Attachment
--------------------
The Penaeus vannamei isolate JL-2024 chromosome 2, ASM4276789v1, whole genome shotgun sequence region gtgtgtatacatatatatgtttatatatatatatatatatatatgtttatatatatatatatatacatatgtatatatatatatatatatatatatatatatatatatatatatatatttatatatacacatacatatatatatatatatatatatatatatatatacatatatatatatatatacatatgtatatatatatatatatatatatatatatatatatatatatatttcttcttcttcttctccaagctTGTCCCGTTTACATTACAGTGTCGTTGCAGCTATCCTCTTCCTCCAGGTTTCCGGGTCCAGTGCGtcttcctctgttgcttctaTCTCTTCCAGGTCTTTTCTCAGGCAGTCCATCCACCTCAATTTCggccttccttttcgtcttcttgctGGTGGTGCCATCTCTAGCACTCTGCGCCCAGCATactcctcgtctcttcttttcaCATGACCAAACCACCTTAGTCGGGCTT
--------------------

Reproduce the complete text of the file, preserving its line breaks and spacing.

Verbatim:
The Penaeus vannamei isolate JL-2024 chromosome 2, ASM4276789v1, whole genome shotgun sequence region gtgtgtatacatatatatgtttatatatatatatatatatatatgtttatatatatatatatatacatatgtatatatatatatatatatatatatatatatatatatatatatatatttatatatacacatacatatatatatatatatatatatatatatatatacatatatatatatatatacatatgtatatatatatatatatatatatatatatatatatatatatatttcttcttcttcttctccaagctTGTCCCGTTTACATTACAGTGTCGTTGCAGCTATCCTCTTCCTCCAGGTTTCCGGGTCCAGTGCGtcttcctctgttgcttctaTCTCTTCCAGGTCTTTTCTCAGGCAGTCCATCCACCTCAATTTCggccttccttttcgtcttcttgctGGTGGTGCCATCTCTAGCACTCTGCGCCCAGCATactcctcgtctcttcttttcaCATGACCAAACCACCTTAGTCGGGCTT